A principal investigator (PI) is fully accountable for the role and responsibilities of managing each Research Project as well as any subawards under the Research Project. The PI is responsible for ensuring proper documents are uploaded to Phoebe for new awards and or any modifications. A PI works with their research administrator to administer project funds.

Research Administrator 

Just as with other sponsored projects, for ISI research projects a principal investigator's research administrator (RA) is involved in preparing budgets, proposals, subaward request forms, Phoebe records, and other research administration tasks for new awards and award modifications, and handling post award tasks.

Alliance/Program Manager 

An alliance manager works with the campus and sponsor researchers on contracting and research activities, as well as facilitating post-award matters, reporting, invoicing, and gift/grant matters. This position may also educate new researchers and third parties on matters pertaining to the nature of the Institute, program elements, Institute practices and procedures, collecting informed consent documents, and communicating to researchers what they can and can’t do under various ISI-related agreements. This person is also the primary interface between Institute sponsors and subawardee institutions and is involved with broader sponsor relationships which may overlap projects and programs that are outside of the ISI Master Agreement. Alliance Management Services offered by IPIRA may include alliance management, business development, strategic planning, and participation in advisory boards. FTE costs and/or stipend amounts can be provided by IPIRA on request for ISI budgeting.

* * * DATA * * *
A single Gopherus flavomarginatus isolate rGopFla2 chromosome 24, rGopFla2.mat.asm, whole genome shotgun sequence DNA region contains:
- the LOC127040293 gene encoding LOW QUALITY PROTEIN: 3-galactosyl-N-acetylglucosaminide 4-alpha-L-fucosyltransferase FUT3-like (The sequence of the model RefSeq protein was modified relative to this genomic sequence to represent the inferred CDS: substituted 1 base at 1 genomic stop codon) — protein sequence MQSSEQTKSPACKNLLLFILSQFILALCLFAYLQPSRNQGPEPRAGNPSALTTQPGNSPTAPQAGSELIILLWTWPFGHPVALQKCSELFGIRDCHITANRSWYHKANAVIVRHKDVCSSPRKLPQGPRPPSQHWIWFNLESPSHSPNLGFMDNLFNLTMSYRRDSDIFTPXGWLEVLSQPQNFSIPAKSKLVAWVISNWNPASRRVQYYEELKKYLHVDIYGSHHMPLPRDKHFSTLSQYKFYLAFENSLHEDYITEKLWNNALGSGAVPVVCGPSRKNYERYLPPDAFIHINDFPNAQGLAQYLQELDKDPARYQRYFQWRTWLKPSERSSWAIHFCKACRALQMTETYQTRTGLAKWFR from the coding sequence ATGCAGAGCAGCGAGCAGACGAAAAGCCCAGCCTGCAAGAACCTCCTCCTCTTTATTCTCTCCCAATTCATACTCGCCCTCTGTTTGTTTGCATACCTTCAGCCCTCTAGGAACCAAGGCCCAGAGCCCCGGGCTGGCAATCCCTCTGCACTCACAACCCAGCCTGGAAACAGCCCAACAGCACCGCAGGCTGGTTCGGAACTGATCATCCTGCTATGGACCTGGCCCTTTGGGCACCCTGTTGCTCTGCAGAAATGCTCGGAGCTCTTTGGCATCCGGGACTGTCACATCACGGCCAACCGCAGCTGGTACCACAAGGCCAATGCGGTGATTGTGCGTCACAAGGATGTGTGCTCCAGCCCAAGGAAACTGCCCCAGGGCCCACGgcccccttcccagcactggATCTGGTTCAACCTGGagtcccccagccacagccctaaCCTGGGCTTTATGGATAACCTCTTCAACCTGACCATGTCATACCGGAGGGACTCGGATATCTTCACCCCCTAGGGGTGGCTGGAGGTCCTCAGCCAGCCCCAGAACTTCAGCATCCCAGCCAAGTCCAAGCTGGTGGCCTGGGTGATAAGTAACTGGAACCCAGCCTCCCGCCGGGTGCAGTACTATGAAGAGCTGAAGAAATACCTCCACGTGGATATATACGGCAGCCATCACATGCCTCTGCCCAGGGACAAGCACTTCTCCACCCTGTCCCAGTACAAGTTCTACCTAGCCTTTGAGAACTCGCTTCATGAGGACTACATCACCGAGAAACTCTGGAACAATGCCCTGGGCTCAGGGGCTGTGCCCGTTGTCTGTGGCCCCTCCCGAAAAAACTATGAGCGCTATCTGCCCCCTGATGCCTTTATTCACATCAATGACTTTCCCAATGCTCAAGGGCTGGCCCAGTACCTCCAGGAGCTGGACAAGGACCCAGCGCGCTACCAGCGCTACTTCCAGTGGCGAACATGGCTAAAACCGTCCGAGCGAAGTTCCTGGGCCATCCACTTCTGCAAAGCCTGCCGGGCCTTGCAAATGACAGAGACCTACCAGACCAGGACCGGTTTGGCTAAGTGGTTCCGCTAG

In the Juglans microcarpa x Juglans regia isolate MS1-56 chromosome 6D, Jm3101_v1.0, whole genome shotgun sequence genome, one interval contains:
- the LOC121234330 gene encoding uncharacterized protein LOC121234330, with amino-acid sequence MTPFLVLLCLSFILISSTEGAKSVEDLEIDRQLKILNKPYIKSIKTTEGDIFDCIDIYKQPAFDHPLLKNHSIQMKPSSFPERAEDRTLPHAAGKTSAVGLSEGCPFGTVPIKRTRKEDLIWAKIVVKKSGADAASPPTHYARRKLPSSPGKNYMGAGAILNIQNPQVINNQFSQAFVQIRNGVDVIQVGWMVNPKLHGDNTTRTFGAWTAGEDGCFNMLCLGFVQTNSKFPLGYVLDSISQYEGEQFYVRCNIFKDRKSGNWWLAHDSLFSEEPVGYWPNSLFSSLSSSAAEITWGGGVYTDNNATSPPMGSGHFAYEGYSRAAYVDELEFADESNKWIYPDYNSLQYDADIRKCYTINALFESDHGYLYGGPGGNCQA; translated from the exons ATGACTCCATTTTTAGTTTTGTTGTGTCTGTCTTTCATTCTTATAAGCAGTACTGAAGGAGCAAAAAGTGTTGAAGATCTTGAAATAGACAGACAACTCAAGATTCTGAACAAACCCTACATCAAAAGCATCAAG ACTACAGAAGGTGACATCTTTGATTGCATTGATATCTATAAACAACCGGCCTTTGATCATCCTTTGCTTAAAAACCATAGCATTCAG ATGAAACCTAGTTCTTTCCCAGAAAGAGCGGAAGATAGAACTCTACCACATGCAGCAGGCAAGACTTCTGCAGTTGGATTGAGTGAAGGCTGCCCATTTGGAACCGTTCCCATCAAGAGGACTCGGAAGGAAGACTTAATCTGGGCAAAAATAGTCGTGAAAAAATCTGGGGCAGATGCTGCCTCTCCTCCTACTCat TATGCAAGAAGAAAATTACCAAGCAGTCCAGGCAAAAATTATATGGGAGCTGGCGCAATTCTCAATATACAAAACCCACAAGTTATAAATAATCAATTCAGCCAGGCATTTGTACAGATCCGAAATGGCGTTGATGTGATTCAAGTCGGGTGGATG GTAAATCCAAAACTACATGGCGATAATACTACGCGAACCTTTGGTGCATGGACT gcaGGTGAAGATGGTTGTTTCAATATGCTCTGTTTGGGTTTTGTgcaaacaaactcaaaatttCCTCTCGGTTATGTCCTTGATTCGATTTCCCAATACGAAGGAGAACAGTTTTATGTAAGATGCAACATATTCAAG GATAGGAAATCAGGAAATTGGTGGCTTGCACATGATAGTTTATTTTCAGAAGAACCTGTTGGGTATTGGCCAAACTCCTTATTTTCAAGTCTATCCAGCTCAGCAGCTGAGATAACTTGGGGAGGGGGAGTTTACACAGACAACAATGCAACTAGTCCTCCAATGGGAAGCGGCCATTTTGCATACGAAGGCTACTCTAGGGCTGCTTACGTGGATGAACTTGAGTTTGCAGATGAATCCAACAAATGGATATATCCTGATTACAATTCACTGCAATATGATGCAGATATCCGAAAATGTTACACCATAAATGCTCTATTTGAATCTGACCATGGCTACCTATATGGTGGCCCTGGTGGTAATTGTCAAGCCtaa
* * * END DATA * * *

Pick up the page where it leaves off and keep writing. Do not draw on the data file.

Governing Board

Institute Governing Board

Effective Institute operations can require one or more governing boards along with a defined process for dispute resolution. Institutes may establish a governance structure to oversee direction of research, call for and selection of proposals, managing of the institute, reviewing intellectual property (in some cases), and resolution of disputes. The need for such boards depends in part on the magnitude of the funding, the complexity of the operations, or the need to reconcile processes across geographies. The model is described in the Master Agreement establishing the institute and must meet UC policy.